"You don't solve the problem of debt by printing new money," Smith said. "Whatever euphoric action we're seeing, there is going to be a need for EU banks to raise more capital."
As investors jump back into riskier assets like stocks on Monday, U.S. bond prices tumbled. The price of the 10-year note fell by about a point, or $1 per $100.
Gold also fell, losing $9.60 to $1,200.80 an ounce. Treasurys and gold surged late last week as investors piled into safe assets.
Crude oil rose $1.69 to $76.80 per barrel on the New York Mercantile Exchange.
Bank of America rose 93 cents, or 5.8 percent, to $17.11, while Boeing rose $4.03, or 6 percent, to $70.75. Caterpillar rose $4.13, or 6.7 percent, to $66.23.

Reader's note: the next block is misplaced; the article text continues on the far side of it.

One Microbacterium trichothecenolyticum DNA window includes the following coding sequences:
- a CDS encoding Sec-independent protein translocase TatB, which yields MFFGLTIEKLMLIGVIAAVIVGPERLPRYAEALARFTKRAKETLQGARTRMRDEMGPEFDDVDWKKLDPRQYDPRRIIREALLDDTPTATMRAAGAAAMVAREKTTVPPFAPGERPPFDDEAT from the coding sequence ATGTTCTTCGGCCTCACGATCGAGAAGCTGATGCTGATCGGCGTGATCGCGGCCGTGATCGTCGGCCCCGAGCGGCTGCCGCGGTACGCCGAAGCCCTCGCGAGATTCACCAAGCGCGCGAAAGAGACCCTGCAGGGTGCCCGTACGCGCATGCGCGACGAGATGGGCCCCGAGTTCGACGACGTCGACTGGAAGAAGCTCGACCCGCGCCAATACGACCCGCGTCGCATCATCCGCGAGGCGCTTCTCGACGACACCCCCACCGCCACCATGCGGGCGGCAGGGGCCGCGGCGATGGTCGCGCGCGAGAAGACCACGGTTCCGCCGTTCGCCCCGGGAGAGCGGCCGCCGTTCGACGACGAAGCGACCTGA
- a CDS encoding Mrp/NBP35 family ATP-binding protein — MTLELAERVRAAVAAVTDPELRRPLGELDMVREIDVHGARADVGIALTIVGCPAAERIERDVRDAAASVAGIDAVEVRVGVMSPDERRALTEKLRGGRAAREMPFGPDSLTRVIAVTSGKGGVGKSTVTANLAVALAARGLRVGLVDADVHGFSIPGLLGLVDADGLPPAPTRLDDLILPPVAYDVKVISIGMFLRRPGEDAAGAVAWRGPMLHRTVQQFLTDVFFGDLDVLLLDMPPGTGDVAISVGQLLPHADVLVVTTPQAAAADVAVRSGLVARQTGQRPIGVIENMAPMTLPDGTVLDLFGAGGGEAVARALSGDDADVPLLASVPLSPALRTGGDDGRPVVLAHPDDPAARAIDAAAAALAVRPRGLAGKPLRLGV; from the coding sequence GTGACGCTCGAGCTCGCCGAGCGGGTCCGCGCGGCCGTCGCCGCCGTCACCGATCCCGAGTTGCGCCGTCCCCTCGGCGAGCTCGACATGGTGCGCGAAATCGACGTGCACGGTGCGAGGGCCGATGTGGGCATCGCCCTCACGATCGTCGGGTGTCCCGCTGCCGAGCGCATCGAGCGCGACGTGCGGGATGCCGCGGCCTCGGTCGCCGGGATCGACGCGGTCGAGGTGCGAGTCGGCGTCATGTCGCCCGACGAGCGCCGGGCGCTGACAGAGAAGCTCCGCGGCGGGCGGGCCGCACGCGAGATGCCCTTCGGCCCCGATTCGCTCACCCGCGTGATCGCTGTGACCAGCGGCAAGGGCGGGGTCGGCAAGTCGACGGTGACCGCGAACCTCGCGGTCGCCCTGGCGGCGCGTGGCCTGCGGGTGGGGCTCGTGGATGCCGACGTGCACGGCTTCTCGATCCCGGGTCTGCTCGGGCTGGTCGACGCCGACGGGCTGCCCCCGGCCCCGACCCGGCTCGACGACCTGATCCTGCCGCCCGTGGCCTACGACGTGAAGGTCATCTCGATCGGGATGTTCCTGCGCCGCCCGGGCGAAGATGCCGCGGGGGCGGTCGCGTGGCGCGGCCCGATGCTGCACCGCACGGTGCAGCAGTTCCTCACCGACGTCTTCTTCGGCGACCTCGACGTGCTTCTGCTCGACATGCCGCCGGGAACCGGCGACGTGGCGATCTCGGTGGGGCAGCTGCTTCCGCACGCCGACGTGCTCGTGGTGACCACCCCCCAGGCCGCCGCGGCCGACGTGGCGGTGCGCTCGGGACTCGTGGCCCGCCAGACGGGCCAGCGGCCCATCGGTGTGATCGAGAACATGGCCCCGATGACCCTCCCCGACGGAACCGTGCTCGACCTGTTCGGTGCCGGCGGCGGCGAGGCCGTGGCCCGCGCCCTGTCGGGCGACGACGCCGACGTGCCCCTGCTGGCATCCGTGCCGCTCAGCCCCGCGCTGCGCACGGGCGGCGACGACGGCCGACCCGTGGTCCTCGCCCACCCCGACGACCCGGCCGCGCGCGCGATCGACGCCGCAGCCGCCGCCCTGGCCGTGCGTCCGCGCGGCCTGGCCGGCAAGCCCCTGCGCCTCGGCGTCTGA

At the New York Stock Exchange, 2,971 shares rose while only 181 fell. Trading volume came to 1.3 billion shares compared with 1.9 billion traded at the same point Friday.
Britain's FTSE 100 rose 5.2 percent, Germany's DAX index rose 5.3 percent, and France's CAC-40 climbed 9.7 percent. In Greece, the main stock index rose 9.1 percent. Portugal's PSI 20 rose 10.7 percent. In Asia, Japan's Nikkei stock average rose 1.6 percent.
Stocks rocketed higher and bond prices fell around the world Monday after a nearly $1 trillion plan to contain Europe's debt crisis reassured investors